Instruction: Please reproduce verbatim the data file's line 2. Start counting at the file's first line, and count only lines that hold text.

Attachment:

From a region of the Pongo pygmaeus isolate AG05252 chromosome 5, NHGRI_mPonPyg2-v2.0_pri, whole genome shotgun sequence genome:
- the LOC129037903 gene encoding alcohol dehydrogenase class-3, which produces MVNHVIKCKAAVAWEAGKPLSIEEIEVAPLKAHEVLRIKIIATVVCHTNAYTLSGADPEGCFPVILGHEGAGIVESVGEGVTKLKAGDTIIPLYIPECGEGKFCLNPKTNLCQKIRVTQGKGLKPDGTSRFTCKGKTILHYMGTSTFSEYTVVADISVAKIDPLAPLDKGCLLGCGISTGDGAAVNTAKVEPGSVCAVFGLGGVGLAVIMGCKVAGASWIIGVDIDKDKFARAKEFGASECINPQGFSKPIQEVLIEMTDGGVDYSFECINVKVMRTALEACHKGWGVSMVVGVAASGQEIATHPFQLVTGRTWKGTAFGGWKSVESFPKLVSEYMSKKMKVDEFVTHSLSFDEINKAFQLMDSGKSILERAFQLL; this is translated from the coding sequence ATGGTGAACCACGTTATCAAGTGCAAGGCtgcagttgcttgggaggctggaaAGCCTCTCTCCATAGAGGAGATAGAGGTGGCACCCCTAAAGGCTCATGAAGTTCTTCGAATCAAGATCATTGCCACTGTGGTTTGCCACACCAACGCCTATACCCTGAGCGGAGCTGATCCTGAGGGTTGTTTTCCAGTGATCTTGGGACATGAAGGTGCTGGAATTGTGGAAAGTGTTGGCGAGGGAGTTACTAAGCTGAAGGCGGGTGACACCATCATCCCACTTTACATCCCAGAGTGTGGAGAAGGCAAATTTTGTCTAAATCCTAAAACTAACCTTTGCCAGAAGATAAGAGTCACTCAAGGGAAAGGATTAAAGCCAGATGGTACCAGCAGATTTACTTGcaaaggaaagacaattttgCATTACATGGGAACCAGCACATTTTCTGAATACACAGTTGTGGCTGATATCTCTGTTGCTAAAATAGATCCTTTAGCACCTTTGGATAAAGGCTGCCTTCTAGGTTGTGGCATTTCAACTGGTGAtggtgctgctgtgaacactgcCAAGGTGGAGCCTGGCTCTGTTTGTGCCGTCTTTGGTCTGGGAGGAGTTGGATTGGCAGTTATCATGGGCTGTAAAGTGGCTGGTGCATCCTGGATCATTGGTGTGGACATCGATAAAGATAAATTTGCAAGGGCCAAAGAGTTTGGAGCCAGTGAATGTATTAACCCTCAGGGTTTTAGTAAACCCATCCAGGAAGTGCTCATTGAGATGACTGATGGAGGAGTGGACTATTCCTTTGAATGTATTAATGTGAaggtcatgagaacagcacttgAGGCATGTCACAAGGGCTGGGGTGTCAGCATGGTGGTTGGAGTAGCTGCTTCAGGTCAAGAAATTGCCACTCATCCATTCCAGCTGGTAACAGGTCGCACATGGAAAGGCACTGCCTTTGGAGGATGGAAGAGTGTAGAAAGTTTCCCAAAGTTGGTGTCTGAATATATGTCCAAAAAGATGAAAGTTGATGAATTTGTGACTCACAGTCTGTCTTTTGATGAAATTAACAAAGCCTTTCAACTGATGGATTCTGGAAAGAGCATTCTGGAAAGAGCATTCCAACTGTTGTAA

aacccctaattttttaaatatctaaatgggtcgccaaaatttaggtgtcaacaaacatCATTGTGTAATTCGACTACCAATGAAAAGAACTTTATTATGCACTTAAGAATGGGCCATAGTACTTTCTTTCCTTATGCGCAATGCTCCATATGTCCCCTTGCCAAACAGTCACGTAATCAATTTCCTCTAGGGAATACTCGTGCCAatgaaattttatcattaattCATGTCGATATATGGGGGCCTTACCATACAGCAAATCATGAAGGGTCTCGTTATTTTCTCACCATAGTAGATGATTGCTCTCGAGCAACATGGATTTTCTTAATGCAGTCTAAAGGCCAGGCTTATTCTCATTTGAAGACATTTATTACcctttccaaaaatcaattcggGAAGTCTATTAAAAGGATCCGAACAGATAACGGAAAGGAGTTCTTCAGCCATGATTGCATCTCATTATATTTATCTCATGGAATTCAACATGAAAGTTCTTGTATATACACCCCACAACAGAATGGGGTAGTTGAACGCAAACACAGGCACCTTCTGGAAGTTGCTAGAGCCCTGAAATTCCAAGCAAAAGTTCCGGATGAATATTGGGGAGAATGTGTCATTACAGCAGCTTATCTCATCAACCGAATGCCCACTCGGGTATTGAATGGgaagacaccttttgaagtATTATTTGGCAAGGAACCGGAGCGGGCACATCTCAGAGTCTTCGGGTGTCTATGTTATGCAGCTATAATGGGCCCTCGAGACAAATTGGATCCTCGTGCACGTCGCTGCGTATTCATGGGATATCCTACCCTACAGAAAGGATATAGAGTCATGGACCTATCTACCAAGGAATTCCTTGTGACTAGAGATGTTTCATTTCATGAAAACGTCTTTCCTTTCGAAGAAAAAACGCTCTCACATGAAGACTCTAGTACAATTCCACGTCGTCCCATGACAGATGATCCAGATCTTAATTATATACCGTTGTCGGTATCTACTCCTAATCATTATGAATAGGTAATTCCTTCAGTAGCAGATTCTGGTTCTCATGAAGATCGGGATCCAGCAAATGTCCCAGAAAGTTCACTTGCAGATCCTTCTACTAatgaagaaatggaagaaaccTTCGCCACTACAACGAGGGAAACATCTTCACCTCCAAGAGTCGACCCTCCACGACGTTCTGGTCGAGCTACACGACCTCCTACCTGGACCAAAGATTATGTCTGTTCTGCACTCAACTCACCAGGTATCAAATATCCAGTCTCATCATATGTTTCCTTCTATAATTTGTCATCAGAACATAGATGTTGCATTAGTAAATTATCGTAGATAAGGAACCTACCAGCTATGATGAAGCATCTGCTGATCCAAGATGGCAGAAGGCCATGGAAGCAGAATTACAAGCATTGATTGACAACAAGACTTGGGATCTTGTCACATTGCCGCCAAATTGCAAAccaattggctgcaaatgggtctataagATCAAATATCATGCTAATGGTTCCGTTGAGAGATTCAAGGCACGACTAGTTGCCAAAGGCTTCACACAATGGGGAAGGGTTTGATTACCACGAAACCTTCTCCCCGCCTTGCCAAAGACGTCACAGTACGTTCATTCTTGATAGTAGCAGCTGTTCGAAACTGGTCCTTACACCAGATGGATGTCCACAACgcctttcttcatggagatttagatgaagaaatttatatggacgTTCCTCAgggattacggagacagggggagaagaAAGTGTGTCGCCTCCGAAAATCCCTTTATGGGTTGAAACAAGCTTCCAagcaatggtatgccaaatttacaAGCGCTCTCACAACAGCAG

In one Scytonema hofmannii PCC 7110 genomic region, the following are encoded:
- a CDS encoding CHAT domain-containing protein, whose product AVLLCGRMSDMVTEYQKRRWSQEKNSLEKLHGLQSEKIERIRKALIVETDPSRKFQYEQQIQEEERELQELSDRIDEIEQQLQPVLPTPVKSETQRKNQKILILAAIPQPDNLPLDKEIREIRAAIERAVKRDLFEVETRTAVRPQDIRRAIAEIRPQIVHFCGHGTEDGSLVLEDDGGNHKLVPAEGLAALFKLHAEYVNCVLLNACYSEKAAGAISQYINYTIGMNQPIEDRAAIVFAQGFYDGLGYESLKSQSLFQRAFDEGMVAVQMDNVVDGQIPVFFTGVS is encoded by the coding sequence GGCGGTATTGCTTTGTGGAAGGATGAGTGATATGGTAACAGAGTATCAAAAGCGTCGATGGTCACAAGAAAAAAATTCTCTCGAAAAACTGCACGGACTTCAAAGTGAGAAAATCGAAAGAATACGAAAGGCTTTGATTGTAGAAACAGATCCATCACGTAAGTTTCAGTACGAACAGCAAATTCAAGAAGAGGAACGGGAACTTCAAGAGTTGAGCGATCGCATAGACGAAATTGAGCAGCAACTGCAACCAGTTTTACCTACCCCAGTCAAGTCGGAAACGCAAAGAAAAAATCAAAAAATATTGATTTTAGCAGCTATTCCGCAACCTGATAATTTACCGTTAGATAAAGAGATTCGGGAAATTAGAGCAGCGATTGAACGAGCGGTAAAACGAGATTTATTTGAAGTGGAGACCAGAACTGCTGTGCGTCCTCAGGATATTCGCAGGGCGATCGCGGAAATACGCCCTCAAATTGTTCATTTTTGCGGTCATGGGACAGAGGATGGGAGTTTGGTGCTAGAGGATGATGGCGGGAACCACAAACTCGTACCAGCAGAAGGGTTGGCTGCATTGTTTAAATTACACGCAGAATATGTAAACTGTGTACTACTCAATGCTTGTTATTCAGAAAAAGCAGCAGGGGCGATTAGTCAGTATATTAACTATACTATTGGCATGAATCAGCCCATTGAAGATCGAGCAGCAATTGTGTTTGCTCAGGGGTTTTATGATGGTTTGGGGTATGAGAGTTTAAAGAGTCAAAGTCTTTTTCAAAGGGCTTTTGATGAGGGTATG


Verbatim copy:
- the LOC129037903 gene encoding alcohol dehydrogenase class-3, which produces MVNHVIKCKAAVAWEAGKPLSIEEIEVAPLKAHEVLRIKIIATVVCHTNAYTLSGADPEGCFPVILGHEGAGIVESVGEGVTKLKAGDTIIPLYIPECGEGKFCLNPKTNLCQKIRVTQGKGLKPDGTSRFTCKGKTILHYMGTSTFSEYTVVADISVAKIDPLAPLDKGCLLGCGISTGDGAAVNTAKVEPGSVCAVFGLGGVGLAVIMGCKVAGASWIIGVDIDKDKFARAKEFGASECINPQGFSKPIQEVLIEMTDGGVDYSFECINVKVMRTALEACHKGWGVSMVVGVAASGQEIATHPFQLVTGRTWKGTAFGGWKSVESFPKLVSEYMSKKMKVDEFVTHSLSFDEINKAFQLMDSGKSILERAFQLL; this is translated from the coding sequence ATGGTGAACCACGTTATCAAGTGCAAGGCtgcagttgcttgggaggctggaaAGCCTCTCTCCATAGAGGAGATAGAGGTGGCACCCCTAAAGGCTCATGAAGTTCTTCGAATCAAGATCATTGCCACTGTGGTTTGCCACACCAACGCCTATACCCTGAGCGGAGCTGATCCTGAGGGTTGTTTTCCAGTGATCTTGGGACATGAAGGTGCTGGAATTGTGGAAAGTGTTGGCGAGGGAGTTACTAAGCTGAAGGCGGGTGACACCATCATCCCACTTTACATCCCAGAGTGTGGAGAAGGCAAATTTTGTCTAAATCCTAAAACTAACCTTTGCCAGAAGATAAGAGTCACTCAAGGGAAAGGATTAAAGCCAGATGGTACCAGCAGATTTACTTGcaaaggaaagacaattttgCATTACATGGGAACCAGCACATTTTCTGAATACACAGTTGTGGCTGATATCTCTGTTGCTAAAATAGATCCTTTAGCACCTTTGGATAAAGGCTGCCTTCTAGGTTGTGGCATTTCAACTGGTGAtggtgctgctgtgaacactgcCAAGGTGGAGCCTGGCTCTGTTTGTGCCGTCTTTGGTCTGGGAGGAGTTGGATTGGCAGTTATCATGGGCTGTAAAGTGGCTGGTGCATCCTGGATCATTGGTGTGGACATCGATAAAGATAAATTTGCAAGGGCCAAAGAGTTTGGAGCCAGTGAATGTATTAACCCTCAGGGTTTTAGTAAACCCATCCAGGAAGTGCTCATTGAGATGACTGATGGAGGAGTGGACTATTCCTTTGAATGTATTAATGTGAaggtcatgagaacagcacttgAGGCATGTCACAAGGGCTGGGGTGTCAGCATGGTGGTTGGAGTAGCTGCTTCAGGTCAAGAAATTGCCACTCATCCATTCCAGCTGGTAACAGGTCGCACATGGAAAGGCACTGCCTTTGGAGGATGGAAGAGTGTAGAAAGTTTCCCAAAGTTGGTGTCTGAATATATGTCCAAAAAGATGAAAGTTGATGAATTTGTGACTCACAGTCTGTCTTTTGATGAAATTAACAAAGCCTTTCAACTGATGGATTCTGGAAAGAGCATTCTGGAAAGAGCATTCCAACTGTTGTAA